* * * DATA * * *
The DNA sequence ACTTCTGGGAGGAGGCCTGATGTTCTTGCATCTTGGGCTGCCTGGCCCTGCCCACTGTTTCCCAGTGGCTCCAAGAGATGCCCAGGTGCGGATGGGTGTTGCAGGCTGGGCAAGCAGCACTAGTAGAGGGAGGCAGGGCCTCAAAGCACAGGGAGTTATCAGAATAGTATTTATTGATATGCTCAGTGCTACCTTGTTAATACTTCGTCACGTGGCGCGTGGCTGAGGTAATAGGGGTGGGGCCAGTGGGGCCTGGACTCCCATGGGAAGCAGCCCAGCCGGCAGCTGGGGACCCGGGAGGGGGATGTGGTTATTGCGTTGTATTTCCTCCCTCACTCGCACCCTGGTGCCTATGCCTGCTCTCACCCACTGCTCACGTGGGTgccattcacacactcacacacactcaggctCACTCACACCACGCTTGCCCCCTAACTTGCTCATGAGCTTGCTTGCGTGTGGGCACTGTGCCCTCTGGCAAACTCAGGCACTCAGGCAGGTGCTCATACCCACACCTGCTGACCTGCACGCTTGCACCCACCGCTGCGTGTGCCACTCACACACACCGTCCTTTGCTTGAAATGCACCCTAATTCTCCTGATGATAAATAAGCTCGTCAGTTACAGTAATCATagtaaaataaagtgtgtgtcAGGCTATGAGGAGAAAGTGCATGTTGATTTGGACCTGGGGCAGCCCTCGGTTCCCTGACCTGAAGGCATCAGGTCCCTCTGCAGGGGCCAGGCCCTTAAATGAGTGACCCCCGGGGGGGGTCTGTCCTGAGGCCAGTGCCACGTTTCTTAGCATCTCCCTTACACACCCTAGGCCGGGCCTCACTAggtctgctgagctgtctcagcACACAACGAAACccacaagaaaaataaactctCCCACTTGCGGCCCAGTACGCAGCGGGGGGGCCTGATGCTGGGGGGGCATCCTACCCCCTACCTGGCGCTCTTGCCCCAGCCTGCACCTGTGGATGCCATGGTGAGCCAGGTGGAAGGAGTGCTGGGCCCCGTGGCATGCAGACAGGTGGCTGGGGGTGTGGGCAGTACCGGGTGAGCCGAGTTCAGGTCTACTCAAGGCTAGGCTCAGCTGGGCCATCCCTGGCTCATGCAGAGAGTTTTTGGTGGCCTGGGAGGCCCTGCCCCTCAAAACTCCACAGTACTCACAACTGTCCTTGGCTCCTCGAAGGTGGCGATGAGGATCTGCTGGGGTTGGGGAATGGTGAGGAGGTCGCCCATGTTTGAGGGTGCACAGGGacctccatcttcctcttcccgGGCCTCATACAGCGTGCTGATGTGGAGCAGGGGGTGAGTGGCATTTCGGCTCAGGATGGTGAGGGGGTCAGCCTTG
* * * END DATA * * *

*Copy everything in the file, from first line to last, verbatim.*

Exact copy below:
The DNA sequence ACTTCTGGGAGGAGGCCTGATGTTCTTGCATCTTGGGCTGCCTGGCCCTGCCCACTGTTTCCCAGTGGCTCCAAGAGATGCCCAGGTGCGGATGGGTGTTGCAGGCTGGGCAAGCAGCACTAGTAGAGGGAGGCAGGGCCTCAAAGCACAGGGAGTTATCAGAATAGTATTTATTGATATGCTCAGTGCTACCTTGTTAATACTTCGTCACGTGGCGCGTGGCTGAGGTAATAGGGGTGGGGCCAGTGGGGCCTGGACTCCCATGGGAAGCAGCCCAGCCGGCAGCTGGGGACCCGGGAGGGGGATGTGGTTATTGCGTTGTATTTCCTCCCTCACTCGCACCCTGGTGCCTATGCCTGCTCTCACCCACTGCTCACGTGGGTgccattcacacactcacacacactcaggctCACTCACACCACGCTTGCCCCCTAACTTGCTCATGAGCTTGCTTGCGTGTGGGCACTGTGCCCTCTGGCAAACTCAGGCACTCAGGCAGGTGCTCATACCCACACCTGCTGACCTGCACGCTTGCACCCACCGCTGCGTGTGCCACTCACACACACCGTCCTTTGCTTGAAATGCACCCTAATTCTCCTGATGATAAATAAGCTCGTCAGTTACAGTAATCATagtaaaataaagtgtgtgtcAGGCTATGAGGAGAAAGTGCATGTTGATTTGGACCTGGGGCAGCCCTCGGTTCCCTGACCTGAAGGCATCAGGTCCCTCTGCAGGGGCCAGGCCCTTAAATGAGTGACCCCCGGGGGGGGTCTGTCCTGAGGCCAGTGCCACGTTTCTTAGCATCTCCCTTACACACCCTAGGCCGGGCCTCACTAggtctgctgagctgtctcagcACACAACGAAACccacaagaaaaataaactctCCCACTTGCGGCCCAGTACGCAGCGGGGGGGCCTGATGCTGGGGGGGCATCCTACCCCCTACCTGGCGCTCTTGCCCCAGCCTGCACCTGTGGATGCCATGGTGAGCCAGGTGGAAGGAGTGCTGGGCCCCGTGGCATGCAGACAGGTGGCTGGGGGTGTGGGCAGTACCGGGTGAGCCGAGTTCAGGTCTACTCAAGGCTAGGCTCAGCTGGGCCATCCCTGGCTCATGCAGAGAGTTTTTGGTGGCCTGGGAGGCCCTGCCCCTCAAAACTCCACAGTACTCACAACTGTCCTTGGCTCCTCGAAGGTGGCGATGAGGATCTGCTGGGGTTGGGGAATGGTGAGGAGGTCGCCCATGTTTGAGGGTGCACAGGGacctccatcttcctcttcccgGGCCTCATACAGCGTGCTGATGTGGAGCAGGGGGTGAGTGGCATTTCGGCTCAGGATGGTGAGGGGGTCAGCCTTG